What the cases that have followed the reasoning in Racine v. Woods do not consider are the societal changes that have occurred.

Since the case of Racine v. Woods was decided the following key shifts have occurred:

  • 1996: The last Residential School – the governmental-sponsored policy that sought to forcibly assimilate approximately 150,000 Indigenous children into Euro-Canadian culture – closed its doors;
  • 1996: The Royal Commission on Aboriginal Peoples publishes its Report finding the Government of Canada’s colonial policies of assimilation undermined and almost erased Aboriginal cultures, and that these policies have been failures and that Canada needed to repair the relationship with Indigenous peoples through the principles of mutual recognition, mutual respect, sharing and mutual responsibility;
  • September 2007: The United Nations Declaration on the Rights of Indigenous Peoples is adopted by the General Assembly, ‘enshrining the minimum standards for the survival, dignity and well-being of Indigenous people of the world’;
  • June 2008: Prime Minister Stephen Harper offers a full apology on behalf of Canada for the institution of the Residential School system;
  • June 2015: The Truth and Reconciliation Commission in Canada publishes its Report and issues 94 Calls to Action as instructions to guide governments, communities, and faith groups as they participate in the process of reconciliation with Indigenous peoples;
  • February 2017: Brown v. Canada was decided in the Superior Court of Justice in Ontario, on a summary basis, finding Canada liable in tort for the Sixties Scoop survivors in Ontario. For those Indigenous children being taken from their birth families and placed into non-Indigenous homes and being denied their culture, a relationship with their community, and their families, the Court approved the payment of up to $750 million to cover individual payments to Sixties Scoop survivors and a further $50 million to fund a foundation memorializing the stories of the Sixties Scoop survivors;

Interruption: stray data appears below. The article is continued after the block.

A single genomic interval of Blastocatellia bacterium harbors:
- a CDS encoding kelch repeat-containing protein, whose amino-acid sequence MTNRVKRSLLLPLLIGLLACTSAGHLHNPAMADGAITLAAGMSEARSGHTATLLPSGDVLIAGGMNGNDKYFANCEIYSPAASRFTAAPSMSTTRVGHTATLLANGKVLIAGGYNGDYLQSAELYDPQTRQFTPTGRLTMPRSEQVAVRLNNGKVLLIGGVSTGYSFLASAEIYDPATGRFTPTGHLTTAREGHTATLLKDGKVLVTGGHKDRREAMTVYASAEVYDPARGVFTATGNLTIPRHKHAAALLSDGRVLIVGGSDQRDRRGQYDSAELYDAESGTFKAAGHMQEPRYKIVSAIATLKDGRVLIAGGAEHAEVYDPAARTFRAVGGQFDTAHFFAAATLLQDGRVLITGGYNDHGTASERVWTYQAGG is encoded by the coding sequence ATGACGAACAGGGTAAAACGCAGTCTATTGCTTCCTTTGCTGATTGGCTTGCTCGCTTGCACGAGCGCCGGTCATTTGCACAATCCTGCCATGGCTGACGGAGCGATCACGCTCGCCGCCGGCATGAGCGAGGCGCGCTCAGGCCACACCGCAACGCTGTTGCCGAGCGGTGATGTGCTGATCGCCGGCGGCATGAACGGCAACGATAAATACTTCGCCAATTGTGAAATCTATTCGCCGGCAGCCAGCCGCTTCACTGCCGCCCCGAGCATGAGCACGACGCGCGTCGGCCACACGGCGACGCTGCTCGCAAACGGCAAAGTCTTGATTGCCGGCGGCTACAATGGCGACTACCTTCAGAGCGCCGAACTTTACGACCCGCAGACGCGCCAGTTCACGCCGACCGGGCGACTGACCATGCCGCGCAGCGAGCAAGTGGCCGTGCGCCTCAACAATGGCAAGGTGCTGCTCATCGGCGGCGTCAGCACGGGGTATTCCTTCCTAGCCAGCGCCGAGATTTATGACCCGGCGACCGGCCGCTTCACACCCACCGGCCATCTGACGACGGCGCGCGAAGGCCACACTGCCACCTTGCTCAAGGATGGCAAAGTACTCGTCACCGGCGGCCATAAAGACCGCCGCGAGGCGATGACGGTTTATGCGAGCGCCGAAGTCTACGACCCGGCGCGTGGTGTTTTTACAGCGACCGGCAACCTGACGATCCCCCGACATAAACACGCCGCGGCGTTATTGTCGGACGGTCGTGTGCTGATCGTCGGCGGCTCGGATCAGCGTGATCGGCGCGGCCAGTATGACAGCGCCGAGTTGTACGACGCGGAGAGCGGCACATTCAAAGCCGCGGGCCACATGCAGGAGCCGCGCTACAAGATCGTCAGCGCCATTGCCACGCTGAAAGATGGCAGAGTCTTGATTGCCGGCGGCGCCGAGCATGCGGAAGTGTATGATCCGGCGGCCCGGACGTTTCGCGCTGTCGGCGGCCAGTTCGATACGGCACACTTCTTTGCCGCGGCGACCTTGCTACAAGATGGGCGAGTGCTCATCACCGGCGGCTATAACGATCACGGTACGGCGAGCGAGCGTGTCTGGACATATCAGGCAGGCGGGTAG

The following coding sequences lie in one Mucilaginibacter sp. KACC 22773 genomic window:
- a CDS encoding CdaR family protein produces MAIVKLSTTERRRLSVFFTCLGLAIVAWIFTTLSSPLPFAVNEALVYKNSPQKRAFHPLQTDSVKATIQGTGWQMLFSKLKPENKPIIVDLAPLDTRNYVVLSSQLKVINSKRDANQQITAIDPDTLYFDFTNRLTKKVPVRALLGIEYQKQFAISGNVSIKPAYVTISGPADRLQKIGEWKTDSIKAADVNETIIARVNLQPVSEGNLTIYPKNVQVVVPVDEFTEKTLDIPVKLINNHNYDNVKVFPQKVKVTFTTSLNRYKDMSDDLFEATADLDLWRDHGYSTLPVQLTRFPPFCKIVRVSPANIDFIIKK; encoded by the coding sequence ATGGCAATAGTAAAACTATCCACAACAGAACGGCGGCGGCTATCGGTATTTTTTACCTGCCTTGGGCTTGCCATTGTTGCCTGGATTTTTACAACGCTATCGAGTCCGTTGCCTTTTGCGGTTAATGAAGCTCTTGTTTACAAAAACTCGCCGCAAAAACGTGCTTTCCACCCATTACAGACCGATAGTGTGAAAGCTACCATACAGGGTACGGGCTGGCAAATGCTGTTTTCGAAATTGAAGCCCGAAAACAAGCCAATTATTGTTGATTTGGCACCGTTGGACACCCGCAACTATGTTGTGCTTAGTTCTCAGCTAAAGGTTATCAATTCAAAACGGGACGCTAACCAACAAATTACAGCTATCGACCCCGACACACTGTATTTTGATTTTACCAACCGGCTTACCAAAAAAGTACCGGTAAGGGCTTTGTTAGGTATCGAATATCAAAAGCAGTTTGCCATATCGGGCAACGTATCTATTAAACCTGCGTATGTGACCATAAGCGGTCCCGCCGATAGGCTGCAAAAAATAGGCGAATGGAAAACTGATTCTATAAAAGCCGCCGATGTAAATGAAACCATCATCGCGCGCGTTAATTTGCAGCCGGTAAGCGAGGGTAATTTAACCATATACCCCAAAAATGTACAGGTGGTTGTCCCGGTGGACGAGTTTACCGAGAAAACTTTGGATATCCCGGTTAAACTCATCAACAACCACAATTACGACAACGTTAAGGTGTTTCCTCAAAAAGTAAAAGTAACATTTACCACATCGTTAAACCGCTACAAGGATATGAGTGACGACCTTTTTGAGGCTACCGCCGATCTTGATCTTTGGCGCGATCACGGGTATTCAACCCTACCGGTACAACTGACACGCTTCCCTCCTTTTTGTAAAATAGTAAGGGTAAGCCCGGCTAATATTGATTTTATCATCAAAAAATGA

• May 2018: Rachael Notley apologized on behalf of the Province for the role of the Alberta government in perpetuating harm to Indigenous people during Sixties Scoop;
  • February 2019: Amendment of the Child Youth and Family Enhancement Act (Alberta) (the “CYFEA) pursuant to Bill 22: “An Act for Strong Families Building Stronger Communities” – signalling Alberta’s commitment to emphasizing the importance of cultivating culture and familial connections in Indigenous children by adjusting policies and processes under the CYFEA to be more supportive to indigenous people.

It is undeniable to see that the former view taken in Racine v. Woods, that the attachment developed in the early years can easily trump the importance of maintaining cultural and familial connections, which research demonstrates becomes increasingly important as the child matures, is itself diminishing with time.  It is clear that government and society as a whole are recognizing that cultural safety and the preservation of culture is key to an individual’s identity.  The counterpart to this is that it is also being recognized in Canadian society that the Government’s attempts to eradicate Aboriginal societies and cultures, and to deprive Aboriginal children of their heritage has cause multigenerational trauma and destruction amongst Aboriginal communities that continues and that is evident in the plague of social ills being suffered by many Aboriginal societies.  It was Duncan Campbell Scott, the Minister of Indian Affairs in Canada between 1913 to 1932 who played a pivotal role in the expansion of the Residential School System, who famously stated that “The happiest future for the Indian race is absorption into the general population, and this is the object and policy of our government.”  Almost 100 years later, our governments and society are finally realizing that such policies have created anything but a happy future for Aboriginal persons and communities.  However, the historical decisions of our Courts in placing so much emphasis on the euro-centric theory of attachment over and above any other considerations could be seen to be continuing the policies that founded the Residential School System, even though it is likely that such was being done unintentionally due to a lack of true understanding as to sheer importance of cultural safety for Aboriginal persons.